Remember when back to school was so simple? When you actually could send kids to school. When, “Remember your mask, sweetie!” was only uttered on Halloween.
I struggle with this time every year, so I spoke with a range of experts to help you (and me) send (or not send) your kids back to school without stressing yourself, or your kids, out.
First, a disclaimer, courtesy of Dr. Nicole Avena, scientist and professor at Mount Sinai School of Medicine and Princeton University, “There is no right, or wrong, way to do this,” she says. So, ignore the parenting shammer, certain they know the best path. Sorry, Mrs. (or Mr.) Know It All, “There is risk with every decision,” whether you’re sending your kids to school or keeping them home, says Dr. Linda McWhorter, psychologist and Director of the Widener Child Therapy Clinic.
“It’s also okay to be nervous,” says Dr. Stacy Haynes, family psychologist and founder of Little Hands Family Services. The goal isn’t to be stress free, but to “manage the uncertainty with less anxiety and accept the uncertainty,” says Dr. Gail Saltz, Associate Professor of Psychiatry at NY Presbyterian Hospital Weill-Cornell School of Medicine and podcast host of “Personology.”
Here are tips to manage the uncertainty… and the kids.
KIDS ARE RESILIENT
“Kids are pretty amazing,” says Brandi Davis, parenting consultant and founder of Your Parenting Partner. “Kids are so adaptable and they go with the flow,” she adds.
If your kids are nervous, “give them practical and concrete things they can do,” to help mitigate their stress, says McWhorter. For instance, if they are nervous about getting sick at school, equip them with cleaning practices and supplies to give them more control. For younger children, check out this workbook about dealing with the coronavirus The Oyster and the Butterfly.
Nervous about virtual learning? See if the school can give you a test run of the system or do some zoom practice sessions with friends or family.
Takeaway: Kids are adaptable, so trust your kids to find a way through this.
KEEP CALM AND PARENT ON
The experts highlight parents should be mindful of their own stress and attitude. “Stay really positive, because as a parent you set the tone,” says McWhorter.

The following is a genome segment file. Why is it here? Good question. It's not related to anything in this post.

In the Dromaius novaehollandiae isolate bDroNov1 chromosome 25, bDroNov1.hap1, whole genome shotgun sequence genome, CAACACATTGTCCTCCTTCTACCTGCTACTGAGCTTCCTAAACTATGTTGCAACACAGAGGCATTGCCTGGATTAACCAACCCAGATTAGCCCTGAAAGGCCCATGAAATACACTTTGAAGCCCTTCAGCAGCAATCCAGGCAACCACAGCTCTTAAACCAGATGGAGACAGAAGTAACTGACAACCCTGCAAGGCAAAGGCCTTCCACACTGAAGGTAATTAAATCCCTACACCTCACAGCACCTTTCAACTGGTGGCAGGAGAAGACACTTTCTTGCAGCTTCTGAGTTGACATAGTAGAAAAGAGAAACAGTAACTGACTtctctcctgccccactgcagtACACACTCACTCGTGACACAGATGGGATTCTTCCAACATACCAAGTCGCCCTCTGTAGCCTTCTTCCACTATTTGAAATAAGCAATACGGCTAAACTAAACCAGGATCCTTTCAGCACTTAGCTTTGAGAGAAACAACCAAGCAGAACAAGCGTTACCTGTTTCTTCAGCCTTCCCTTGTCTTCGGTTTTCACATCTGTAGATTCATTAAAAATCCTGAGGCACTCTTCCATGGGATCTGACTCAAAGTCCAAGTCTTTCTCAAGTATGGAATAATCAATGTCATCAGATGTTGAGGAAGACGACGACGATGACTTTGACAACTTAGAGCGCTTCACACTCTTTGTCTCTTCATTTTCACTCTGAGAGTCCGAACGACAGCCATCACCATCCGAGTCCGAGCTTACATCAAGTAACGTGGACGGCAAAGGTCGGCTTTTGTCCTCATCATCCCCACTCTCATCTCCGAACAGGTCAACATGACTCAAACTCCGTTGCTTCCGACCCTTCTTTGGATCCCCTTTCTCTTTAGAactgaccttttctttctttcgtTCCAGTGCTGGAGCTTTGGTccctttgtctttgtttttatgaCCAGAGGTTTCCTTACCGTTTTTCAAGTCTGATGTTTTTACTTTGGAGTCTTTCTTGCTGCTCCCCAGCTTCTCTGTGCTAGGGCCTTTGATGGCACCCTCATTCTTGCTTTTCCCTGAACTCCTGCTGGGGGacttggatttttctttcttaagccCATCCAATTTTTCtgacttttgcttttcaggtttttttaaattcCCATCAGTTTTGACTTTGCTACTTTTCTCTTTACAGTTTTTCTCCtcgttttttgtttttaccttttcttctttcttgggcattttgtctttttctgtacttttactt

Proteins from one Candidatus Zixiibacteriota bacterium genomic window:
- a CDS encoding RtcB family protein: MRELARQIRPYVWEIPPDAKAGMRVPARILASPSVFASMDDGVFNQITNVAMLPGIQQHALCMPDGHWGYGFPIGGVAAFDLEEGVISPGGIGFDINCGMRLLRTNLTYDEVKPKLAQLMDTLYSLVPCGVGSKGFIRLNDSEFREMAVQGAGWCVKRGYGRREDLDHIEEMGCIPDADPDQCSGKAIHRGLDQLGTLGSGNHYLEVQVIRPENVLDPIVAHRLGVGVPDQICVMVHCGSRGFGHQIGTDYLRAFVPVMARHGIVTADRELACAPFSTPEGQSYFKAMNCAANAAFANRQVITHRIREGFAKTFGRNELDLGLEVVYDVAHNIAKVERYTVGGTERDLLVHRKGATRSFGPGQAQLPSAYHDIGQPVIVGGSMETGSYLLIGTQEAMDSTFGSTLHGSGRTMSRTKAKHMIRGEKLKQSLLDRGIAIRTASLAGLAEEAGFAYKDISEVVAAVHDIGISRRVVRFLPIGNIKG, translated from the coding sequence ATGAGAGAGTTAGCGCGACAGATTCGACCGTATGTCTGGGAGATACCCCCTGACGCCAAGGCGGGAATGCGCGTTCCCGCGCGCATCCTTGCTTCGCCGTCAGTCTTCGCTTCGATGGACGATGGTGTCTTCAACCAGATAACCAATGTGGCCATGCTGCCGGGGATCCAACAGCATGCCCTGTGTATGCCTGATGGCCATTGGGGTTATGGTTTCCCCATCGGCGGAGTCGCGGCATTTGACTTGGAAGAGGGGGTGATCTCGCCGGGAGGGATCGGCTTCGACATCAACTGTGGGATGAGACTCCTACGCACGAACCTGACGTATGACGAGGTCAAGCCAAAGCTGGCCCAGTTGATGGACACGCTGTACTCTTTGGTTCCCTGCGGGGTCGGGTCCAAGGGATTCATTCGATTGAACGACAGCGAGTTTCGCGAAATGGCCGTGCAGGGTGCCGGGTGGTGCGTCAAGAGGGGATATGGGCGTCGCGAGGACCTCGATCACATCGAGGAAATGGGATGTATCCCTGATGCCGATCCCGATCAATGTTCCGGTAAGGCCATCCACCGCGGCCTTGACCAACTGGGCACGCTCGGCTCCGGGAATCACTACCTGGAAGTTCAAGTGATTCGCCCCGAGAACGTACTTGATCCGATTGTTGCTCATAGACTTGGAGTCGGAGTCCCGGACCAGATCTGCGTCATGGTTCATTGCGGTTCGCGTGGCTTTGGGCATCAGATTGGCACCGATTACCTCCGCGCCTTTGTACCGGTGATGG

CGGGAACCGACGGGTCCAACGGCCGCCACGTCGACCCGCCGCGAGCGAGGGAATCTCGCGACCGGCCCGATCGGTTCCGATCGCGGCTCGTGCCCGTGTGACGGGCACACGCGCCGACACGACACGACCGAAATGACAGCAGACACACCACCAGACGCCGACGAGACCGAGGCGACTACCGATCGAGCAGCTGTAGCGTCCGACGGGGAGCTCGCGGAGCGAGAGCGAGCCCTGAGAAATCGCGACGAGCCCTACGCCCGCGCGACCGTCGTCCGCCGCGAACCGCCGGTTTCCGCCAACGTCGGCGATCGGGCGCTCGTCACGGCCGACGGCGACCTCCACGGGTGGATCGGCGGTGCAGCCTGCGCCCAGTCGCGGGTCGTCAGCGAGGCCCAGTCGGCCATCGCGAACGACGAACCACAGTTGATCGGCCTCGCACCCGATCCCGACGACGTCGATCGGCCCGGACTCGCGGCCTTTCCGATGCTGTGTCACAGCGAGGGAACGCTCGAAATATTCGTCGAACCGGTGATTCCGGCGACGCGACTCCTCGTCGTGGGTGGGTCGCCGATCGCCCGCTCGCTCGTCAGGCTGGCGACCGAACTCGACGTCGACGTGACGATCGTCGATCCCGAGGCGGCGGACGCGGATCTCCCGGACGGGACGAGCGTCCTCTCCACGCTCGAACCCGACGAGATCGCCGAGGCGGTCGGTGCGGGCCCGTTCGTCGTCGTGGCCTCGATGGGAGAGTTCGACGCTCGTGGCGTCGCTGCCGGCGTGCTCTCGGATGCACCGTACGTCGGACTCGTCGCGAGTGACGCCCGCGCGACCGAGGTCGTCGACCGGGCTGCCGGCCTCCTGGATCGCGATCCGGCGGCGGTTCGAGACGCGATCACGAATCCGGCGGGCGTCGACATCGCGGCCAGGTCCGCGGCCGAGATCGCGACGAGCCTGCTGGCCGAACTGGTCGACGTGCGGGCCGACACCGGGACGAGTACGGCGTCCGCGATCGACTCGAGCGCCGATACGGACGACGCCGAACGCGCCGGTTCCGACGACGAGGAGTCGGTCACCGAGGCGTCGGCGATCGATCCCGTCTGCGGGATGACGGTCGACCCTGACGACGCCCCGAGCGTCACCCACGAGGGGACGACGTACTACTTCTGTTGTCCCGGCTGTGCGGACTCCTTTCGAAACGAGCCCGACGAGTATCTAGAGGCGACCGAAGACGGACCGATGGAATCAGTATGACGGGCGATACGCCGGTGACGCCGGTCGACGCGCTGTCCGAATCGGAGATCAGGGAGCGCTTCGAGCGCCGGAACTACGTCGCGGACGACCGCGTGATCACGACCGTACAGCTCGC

“By keeping your emotions in check and remaining calm you provide children with a safe place to explore their own emotions and concerns,” says Debbie Lopez, Community Outreach Director for Zivadream, teacher and stress management coach.
“You don’t want to say it will be all doom and gloom. Instill some hope,” says Dr. Tichianaa Armah, psychiatrist and Medical Director and Vice President of Behavioral Health at Community Health Center. She recommends sharing stories of hard times your family has gotten through or details of past epidemics to illustrate people have been through this before.
“It is also really important to build in time for some family fun,” says McWhorter, even if it is for just five minutes. So tell jokes, have a dance party in the kitchen, and for younger kids check out Go Noodle.
Takeaway: Setting a calm, positive environment will help you, and your kids, power through.
IDENTIFY STRESSORS AND FOCUS ON WHAT YOU CAN CONTROL
“Make a list and delineate what you feel most anxious about, to be more accepting of the situation and ask, ‘How do I make this good?’” suggests Saltz. Tameka Anderson, parenting expert and author, also recommends “checking in with yourself,” so that you can be proactive and start problem solving for some of your concerns.
It’s also helpful to focus on what you can control. To keep calm, put the breaks on using phrases like, “in these uncertain times,” says Avena. There are things that we can control and that are certain. “We are certain that we love our kids,” she offers. Identify what else is in your control and what is certain in your particular situation, Avena suggests.
“The thing that will chill people out the most is getting information,” says Davis. So ask the school the questions that will put you and your kids at ease.
Takeaway: Address your concerns and fears, to solve for some of your worries.
“The second wave of this pandemic is stress,” says Avena. “There are a lot of people hell bent on focusing on the negative,” she says. “But, we need to talk about the positive,” to help us all deal with the stress, she explains. So yes, the situation could get worse, but it could also improve dramatically. “We just have to keep our heads up!” according to Avena. And maybe not watch the news too much, recommends Davis.
“We have to make room for uncertainty,” explains McWhorter, but we also have to make room for each other. “We have to give each other a little grace,” and give ourselves some compassion, because we are all going to find different ways through this. But we’ll get through it!
A version of this story originally ran in HerMoney here https://www.hermoney.com/connect/motherhood/how-to-handle-back-to-school-stress-during-a-pandemic/. Thank you to HerMoney!